Athens, Ga. –International experts convened in Vienna, Austria, in January to discuss ways to reduce the risk of nuclear terrorism and ensure the security of nuclear materials and facilities worldwide. Co-sponsored by the University of Georgia Center for International Trade and Security, the workshop yielded specific recommendations that have been submitted for a three-day meeting being held this week at The Hague—a meeting in preparation for April’s Nuclear Security Summit in Washington, D.C.
The recommendations, which draw on the experience of more than 100 international nuclear security experts who attended the Vienna workshop, focus on the most critical areas in the existing international legal framework designed to strengthen nuclear security and combat nuclear terrorism. Included in the recommendations is a call for the accelerated ratification of the 2005 Amendment to the Convention on Physical Protection of Nuclear Materials, which would create a legally-binding international standard for securing and transporting nuclear materials and safeguarding nuclear facilities.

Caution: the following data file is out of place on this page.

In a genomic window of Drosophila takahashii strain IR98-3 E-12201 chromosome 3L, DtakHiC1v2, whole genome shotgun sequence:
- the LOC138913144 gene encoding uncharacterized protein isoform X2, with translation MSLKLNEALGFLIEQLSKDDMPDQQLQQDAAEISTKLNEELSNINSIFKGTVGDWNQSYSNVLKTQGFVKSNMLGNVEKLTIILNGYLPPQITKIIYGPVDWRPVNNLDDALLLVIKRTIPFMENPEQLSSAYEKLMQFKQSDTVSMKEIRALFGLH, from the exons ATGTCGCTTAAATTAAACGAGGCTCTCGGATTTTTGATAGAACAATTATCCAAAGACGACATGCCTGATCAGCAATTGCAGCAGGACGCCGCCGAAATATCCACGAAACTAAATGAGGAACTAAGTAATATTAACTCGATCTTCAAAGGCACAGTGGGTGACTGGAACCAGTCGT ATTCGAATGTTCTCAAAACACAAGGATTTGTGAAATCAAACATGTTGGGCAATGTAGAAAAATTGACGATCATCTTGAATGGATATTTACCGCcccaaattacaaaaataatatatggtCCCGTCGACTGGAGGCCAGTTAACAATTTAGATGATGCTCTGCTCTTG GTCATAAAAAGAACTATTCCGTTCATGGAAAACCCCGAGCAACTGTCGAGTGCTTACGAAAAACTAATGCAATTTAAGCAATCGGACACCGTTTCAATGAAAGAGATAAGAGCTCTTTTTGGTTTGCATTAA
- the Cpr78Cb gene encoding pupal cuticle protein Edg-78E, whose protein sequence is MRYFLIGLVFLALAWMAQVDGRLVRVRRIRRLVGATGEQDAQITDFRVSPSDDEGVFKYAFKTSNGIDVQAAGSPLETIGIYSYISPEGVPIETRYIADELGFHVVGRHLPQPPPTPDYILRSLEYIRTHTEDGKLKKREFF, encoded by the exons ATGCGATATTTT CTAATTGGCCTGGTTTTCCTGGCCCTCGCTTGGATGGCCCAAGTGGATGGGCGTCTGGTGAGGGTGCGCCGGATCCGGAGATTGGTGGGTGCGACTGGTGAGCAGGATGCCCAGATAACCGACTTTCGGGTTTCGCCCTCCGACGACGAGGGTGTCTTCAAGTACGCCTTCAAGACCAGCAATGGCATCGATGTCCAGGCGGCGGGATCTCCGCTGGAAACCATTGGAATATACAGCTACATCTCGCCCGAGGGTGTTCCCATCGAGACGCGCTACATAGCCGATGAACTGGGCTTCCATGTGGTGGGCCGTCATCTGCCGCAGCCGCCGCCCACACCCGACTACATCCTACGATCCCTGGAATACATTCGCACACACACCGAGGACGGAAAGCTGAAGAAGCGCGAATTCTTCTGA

“Nuclear security and combating nuclear terrorism is only as strong as its weakest link. Although many countries adhere to existing guidelines, all must join in to establish a comprehensive and legally-binding framework that cannot be evaded by terrorist or criminal elements, especially in this era of nuclear energy revival in so many parts of the world,” said Igor Khripunov, interim director of CITS. “Although elimination of nuclear weapons and materials for their development remains a long-term goal, ensuring the security of nuclear materials and facilities remains the only means we have for now to prevent a possible nuclear catastrophe.”
CITS is currently working on a summary of workshop findings and conclusions to be published in 2011.
More information is available at http://uga.edu/cits/.